We have two five-part concept pieces here, and up first is “The Trial.” “The Summons” features cathedral-style organ played by Brett Barnett initially washing in to take me to church. I’m really feeling this retro-groove as John Mabry’s plaintive vocal layers over the top and Paul Harrison’s bass kicks in the rhythm as everyone starts rockin’. The song then introduces a Bill Estes guitar break about three minutes in that Brett and then Bill solo over making you wonder where the last thirty years have gone.
As the next four tracks unfold I recall the old days where no one worried about being commercial and having a radio-friendly sound. Mind Furniture explore long instrumental jams and featured more folk & singer/songwriter influences along with the progressive stylings just as those bands of the past did. Next up is “The Prosecution,” a rock song with a slow steady beat featuring a strong guitar riff that keeps the song moving admirably. The first half of the album all reminds me a bit of Mostly Autumn’s most Pink Floyd moments.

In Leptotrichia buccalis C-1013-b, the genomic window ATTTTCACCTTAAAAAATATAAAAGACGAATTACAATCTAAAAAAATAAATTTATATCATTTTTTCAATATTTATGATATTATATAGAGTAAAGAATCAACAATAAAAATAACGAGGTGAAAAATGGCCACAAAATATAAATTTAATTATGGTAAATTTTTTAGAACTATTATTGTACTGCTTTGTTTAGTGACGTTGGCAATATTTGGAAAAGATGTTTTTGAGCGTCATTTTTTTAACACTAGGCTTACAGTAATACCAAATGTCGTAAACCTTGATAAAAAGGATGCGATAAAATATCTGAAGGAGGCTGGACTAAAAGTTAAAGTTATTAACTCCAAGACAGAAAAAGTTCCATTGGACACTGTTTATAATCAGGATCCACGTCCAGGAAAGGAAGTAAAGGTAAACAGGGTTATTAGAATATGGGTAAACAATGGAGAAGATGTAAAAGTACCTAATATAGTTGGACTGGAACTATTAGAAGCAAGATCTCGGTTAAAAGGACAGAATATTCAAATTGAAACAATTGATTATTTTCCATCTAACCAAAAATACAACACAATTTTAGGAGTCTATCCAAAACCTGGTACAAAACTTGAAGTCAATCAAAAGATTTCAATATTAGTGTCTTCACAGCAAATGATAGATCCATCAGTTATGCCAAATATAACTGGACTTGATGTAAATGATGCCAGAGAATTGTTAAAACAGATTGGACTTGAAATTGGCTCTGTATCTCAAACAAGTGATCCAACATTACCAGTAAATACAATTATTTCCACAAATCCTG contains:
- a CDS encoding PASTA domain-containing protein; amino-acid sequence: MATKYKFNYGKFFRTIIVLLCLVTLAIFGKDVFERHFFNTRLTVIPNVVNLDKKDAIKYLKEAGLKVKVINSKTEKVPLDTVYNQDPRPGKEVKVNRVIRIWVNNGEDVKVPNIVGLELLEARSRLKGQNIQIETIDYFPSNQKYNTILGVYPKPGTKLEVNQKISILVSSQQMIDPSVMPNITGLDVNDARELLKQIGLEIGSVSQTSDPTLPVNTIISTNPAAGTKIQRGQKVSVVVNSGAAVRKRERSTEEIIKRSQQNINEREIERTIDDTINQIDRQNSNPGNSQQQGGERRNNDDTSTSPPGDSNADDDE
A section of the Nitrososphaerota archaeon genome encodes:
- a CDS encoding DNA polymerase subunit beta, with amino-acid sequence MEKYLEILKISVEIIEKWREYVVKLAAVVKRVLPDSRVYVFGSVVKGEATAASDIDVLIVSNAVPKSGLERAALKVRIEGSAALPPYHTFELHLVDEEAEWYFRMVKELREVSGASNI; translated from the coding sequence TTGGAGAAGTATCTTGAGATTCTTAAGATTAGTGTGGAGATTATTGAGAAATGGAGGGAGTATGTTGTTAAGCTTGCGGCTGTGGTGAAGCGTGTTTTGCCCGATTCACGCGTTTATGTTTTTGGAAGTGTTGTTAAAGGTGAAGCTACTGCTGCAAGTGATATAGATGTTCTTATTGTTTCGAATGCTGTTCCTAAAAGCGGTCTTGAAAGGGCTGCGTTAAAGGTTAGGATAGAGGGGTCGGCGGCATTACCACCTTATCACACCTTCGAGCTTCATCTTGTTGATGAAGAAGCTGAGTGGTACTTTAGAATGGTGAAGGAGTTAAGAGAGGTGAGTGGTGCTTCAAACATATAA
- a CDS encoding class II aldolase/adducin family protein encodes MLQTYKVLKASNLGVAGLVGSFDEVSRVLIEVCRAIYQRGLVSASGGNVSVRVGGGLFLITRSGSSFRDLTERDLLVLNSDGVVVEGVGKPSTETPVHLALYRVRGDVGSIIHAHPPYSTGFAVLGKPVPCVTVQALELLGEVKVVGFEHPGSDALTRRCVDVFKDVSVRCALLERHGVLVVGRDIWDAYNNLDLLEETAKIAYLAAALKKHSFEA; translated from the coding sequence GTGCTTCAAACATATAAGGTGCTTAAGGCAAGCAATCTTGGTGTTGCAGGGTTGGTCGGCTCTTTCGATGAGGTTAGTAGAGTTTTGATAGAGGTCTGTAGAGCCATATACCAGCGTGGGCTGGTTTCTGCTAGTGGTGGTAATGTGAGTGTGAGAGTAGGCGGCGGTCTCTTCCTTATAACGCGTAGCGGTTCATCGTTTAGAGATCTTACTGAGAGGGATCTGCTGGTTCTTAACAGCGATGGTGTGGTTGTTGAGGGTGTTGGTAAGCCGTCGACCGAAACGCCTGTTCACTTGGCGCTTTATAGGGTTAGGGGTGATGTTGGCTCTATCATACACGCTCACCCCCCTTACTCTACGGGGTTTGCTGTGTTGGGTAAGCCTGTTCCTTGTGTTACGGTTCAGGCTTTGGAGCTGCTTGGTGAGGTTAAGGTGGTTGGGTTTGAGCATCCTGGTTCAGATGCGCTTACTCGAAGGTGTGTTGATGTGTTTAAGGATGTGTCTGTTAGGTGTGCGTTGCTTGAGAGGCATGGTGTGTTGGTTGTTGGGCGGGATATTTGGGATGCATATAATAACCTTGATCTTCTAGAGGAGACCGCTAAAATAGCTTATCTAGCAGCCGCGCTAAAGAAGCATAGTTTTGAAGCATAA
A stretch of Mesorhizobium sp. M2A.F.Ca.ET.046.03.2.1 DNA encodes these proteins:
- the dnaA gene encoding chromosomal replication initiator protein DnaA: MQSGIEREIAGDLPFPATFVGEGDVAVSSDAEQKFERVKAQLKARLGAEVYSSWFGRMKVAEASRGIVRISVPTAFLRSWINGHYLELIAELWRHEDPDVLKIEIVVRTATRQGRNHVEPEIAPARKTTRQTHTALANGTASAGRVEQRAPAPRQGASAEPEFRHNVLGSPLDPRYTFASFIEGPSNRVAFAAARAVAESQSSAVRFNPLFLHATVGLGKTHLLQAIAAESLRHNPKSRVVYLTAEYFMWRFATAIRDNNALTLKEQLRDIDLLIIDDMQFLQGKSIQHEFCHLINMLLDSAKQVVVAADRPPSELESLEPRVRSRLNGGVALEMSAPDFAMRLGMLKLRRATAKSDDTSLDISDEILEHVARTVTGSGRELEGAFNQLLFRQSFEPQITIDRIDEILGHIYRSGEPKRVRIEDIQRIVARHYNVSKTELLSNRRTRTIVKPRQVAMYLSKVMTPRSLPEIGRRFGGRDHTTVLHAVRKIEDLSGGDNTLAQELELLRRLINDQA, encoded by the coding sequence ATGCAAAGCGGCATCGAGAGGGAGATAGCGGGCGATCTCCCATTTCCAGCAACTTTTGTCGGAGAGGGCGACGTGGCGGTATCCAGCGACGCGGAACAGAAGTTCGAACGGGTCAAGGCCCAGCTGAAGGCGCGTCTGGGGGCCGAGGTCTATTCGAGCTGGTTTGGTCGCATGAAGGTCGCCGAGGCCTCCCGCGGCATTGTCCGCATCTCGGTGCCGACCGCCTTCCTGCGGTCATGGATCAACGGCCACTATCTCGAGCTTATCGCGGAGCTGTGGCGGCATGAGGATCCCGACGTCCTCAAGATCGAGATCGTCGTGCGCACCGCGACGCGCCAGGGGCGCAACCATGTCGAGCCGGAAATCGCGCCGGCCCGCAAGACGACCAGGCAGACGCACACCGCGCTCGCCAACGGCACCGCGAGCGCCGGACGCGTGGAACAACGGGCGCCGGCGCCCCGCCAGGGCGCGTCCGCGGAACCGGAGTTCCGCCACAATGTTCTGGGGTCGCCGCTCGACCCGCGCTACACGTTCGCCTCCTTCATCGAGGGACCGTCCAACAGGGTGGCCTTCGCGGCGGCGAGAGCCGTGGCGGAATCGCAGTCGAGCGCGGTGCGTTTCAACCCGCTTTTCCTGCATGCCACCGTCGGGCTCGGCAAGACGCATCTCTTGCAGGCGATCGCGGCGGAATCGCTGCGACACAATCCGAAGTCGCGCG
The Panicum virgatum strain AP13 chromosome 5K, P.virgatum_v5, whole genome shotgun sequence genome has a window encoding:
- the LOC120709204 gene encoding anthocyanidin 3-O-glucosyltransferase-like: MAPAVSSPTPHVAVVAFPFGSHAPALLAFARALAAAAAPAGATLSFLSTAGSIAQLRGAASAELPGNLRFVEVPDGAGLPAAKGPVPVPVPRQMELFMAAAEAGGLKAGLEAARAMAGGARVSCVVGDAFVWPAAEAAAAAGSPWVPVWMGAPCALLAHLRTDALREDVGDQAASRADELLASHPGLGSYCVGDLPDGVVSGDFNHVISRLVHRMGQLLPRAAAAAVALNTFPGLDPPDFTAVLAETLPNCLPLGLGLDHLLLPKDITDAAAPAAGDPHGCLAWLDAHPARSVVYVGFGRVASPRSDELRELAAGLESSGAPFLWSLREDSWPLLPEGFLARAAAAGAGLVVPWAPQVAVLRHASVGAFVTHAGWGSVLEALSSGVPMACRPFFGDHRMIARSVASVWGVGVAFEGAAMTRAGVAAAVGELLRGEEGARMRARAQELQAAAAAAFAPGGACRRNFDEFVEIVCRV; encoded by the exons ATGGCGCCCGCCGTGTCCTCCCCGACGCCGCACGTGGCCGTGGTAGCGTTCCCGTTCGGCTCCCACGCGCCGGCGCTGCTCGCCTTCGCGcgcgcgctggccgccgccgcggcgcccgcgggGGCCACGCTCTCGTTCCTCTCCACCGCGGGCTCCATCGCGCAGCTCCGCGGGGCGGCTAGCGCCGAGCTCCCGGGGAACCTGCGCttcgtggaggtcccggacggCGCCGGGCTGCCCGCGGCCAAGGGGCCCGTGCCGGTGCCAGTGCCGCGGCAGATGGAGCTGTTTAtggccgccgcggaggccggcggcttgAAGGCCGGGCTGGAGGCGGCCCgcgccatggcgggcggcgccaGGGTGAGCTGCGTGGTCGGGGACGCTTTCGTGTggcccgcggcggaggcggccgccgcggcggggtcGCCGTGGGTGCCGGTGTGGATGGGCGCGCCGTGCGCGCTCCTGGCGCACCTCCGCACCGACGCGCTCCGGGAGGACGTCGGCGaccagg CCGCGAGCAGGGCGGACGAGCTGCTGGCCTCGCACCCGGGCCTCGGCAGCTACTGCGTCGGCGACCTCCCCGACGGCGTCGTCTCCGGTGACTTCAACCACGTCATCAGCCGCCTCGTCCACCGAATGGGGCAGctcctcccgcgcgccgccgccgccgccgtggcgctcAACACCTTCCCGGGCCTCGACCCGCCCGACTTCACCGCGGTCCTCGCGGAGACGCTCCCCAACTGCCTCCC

I would hope that the beautiful instrumental at the end of “The Trial” will move you as it did me. A gorgeous cello starts “The Verdict” as the acoustic guitar plays a simple Spanish-tinged solo beautifully. The electric lead line takes over culminating with a cascading keyboard piece that reminded me of something that IQ would do. Everyone here gets a chance to shine.
“Hoop of Flame” is the weaker of the two epics, despite the CD owning the title. It does have some strong moments however, such as the Acoustic/Electric guitar build in “Shiva pt 1” and the lovely Piano/Cello beginning of “Glimpse of a Chance.” Another reference for this CD would be Golden Earring, especially on album closer “Shiva pt 2.”
Overall I feel the production could have been a bit improved, as I feel the vocals may be down too low in the mix. I could have done without some of the over-acting on the spoken lines that occasionally pop-up on the CD. But overall, this was definitely worth hearing. The positives way outnumber the negatives and it piqued my interest in other Mind Furniture recordings. Mission accomplished guys!
Reviewed by Terry Jackson on March 20th, 2010